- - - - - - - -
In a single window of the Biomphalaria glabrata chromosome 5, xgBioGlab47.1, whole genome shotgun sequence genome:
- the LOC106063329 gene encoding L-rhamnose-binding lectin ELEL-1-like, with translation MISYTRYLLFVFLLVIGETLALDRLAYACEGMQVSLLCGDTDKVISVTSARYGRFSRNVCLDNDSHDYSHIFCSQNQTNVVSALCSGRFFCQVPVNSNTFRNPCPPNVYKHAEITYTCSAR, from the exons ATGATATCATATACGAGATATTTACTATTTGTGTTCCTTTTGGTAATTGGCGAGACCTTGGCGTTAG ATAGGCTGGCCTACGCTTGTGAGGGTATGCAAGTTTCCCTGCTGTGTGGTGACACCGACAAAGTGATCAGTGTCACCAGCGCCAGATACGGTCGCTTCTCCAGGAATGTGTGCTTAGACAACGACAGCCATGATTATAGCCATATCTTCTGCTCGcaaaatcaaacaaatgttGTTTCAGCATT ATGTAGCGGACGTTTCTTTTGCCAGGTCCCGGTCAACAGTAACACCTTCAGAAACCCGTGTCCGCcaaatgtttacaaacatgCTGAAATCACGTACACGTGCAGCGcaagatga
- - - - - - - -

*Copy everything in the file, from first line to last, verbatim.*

In a single window of the Biomphalaria glabrata chromosome 5, xgBioGlab47.1, whole genome shotgun sequence genome:
- the LOC106063329 gene encoding L-rhamnose-binding lectin ELEL-1-like, with translation MISYTRYLLFVFLLVIGETLALDRLAYACEGMQVSLLCGDTDKVISVTSARYGRFSRNVCLDNDSHDYSHIFCSQNQTNVVSALCSGRFFCQVPVNSNTFRNPCPPNVYKHAEITYTCSAR, from the exons ATGATATCATATACGAGATATTTACTATTTGTGTTCCTTTTGGTAATTGGCGAGACCTTGGCGTTAG ATAGGCTGGCCTACGCTTGTGAGGGTATGCAAGTTTCCCTGCTGTGTGGTGACACCGACAAAGTGATCAGTGTCACCAGCGCCAGATACGGTCGCTTCTCCAGGAATGTGTGCTTAGACAACGACAGCCATGATTATAGCCATATCTTCTGCTCGcaaaatcaaacaaatgttGTTTCAGCATT ATGTAGCGGACGTTTCTTTTGCCAGGTCCCGGTCAACAGTAACACCTTCAGAAACCCGTGTCCGCcaaatgtttacaaacatgCTGAAATCACGTACACGTGCAGCGcaagatga